As some of you may know, up until very recently I’ve been working on a book called Windows Phone 7 for iPhone Developers. This book is all about learning how to build Windows Phone 7 applications, even if you’ve never written any code for Windows or for the iPhone before. Despite the iPhone name in the title, the book is just as useful for any new mobile application developer, regardless of background. Comparisons to the iPhone are made just to make some of the concepts in the book easier to grasp for new developers.

Anyway, the last chapter in that book deals with deploying applications to the Windows Phone Marketplace. In order to get screenshots for that chapter and to be able to accurately describe the application submission process, I had to create an application and submit it to the Marketplace.

That application is called Apocalypse Trainer. It’s a simple calorie counter and weight log application, with a twist. Instead of just calling itself a calorie counter, it disguises the act of counting calories with preparing for the zombie apocalypse. Every time you eat 100 calories, a zombie gets close to attacking you. Every time you burn 100 calories, you outrun a zombie. Finally, it keeps track of the number of consecutive days you’ve been under your calorie budget and refers to this as the number of days since the last mauling.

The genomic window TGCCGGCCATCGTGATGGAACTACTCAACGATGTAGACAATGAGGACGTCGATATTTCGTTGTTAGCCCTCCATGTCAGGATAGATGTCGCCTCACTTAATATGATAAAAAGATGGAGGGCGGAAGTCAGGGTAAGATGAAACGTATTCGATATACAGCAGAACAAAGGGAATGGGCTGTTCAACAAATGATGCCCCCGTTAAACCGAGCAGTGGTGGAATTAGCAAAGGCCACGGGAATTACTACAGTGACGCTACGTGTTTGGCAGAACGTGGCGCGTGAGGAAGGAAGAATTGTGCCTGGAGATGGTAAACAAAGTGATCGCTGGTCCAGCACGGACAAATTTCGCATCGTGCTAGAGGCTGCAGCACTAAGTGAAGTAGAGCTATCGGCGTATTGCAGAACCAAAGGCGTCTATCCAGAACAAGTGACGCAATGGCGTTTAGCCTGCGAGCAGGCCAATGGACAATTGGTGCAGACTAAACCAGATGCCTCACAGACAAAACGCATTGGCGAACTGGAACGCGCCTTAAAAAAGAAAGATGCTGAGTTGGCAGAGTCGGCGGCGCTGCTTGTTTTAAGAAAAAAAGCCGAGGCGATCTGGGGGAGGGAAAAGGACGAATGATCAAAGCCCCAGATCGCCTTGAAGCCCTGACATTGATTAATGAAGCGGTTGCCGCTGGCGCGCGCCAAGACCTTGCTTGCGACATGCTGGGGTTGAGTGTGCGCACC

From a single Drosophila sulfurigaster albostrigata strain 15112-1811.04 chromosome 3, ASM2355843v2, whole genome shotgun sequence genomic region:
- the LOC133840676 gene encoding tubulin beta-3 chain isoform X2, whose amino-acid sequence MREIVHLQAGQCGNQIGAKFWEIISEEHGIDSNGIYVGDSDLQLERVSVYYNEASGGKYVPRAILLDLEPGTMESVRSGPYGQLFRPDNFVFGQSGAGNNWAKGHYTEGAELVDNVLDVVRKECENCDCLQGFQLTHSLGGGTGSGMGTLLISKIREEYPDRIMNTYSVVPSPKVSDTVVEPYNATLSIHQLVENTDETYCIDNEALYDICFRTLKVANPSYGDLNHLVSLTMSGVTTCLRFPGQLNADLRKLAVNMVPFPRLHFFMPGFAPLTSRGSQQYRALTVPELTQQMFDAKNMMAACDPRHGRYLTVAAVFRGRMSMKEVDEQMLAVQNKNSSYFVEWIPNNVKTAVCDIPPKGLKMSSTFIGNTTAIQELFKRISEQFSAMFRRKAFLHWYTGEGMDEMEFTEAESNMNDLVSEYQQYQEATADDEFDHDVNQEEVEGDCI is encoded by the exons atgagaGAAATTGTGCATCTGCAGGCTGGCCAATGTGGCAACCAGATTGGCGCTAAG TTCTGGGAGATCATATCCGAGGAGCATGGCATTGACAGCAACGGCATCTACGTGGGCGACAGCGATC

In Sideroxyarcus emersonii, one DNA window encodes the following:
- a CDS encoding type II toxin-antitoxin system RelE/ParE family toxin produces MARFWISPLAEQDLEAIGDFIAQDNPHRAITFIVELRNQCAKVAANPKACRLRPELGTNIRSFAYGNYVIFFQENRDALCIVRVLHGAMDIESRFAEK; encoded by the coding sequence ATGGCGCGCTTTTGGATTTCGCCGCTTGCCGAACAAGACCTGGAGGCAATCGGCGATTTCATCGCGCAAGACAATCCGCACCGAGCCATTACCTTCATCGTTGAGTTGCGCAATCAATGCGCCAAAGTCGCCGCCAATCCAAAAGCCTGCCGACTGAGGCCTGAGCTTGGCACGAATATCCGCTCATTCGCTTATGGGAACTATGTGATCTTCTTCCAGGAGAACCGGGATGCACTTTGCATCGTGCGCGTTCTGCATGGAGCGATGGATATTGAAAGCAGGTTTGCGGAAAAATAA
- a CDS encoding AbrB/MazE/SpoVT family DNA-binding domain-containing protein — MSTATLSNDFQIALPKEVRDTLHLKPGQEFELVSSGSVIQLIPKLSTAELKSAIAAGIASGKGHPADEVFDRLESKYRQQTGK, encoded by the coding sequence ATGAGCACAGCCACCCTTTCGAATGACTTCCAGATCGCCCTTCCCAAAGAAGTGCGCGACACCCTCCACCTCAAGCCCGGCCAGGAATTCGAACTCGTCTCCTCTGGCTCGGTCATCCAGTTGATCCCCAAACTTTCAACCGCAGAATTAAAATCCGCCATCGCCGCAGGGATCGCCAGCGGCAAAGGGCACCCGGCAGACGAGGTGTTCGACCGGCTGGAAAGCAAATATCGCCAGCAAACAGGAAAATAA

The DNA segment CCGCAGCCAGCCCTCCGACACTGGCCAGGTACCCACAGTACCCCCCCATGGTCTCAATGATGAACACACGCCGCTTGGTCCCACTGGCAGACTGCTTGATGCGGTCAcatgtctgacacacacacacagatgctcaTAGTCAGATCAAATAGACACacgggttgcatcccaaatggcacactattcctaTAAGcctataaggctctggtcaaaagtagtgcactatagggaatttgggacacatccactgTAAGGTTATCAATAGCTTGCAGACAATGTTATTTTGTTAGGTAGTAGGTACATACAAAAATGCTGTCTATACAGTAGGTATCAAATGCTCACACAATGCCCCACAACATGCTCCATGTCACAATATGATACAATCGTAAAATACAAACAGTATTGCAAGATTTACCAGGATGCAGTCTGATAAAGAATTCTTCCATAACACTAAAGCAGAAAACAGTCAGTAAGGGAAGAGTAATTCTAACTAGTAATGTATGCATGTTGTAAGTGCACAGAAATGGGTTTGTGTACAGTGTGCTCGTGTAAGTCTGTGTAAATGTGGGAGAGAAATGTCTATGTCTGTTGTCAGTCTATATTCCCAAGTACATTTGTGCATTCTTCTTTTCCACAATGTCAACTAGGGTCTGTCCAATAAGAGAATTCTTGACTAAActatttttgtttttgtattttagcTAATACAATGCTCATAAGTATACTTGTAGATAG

Here’s a screenshot of the application as it looks in the Zune Marketplace:

Apocalypse Trainer

Apocalypse Trainer in the Zune Marketplace

Make no mistake, this is not an application that I intend to make a million dollars from. In fact, I sincerely doubt anyone will actually purchase this application. I deliberately set the application at $2.99 to avoid using up any of my “free app” quota and because I know the application lacks the fit and finish of a commercial application. If, by some random freak chance, people actually start buying and using this application, I’ve engaged the services of an actual designer (I may be a great programmer, but I’m a horrible designer). I figure if 20 people buy the application, I will have enough money to pay him to do the layout and artwork for version 1.5. I’ve seen some preliminary designs and am really happy.

Anyway, I will also be doing a series of blog posts recounting my experiences while writing this application. This is for the benefit of readers of my book (publish date is I believe February or March 2011) and for the readers of this blog who are interested in Windows Phone 7 and the overall experience of deploying an application to the Marketplace.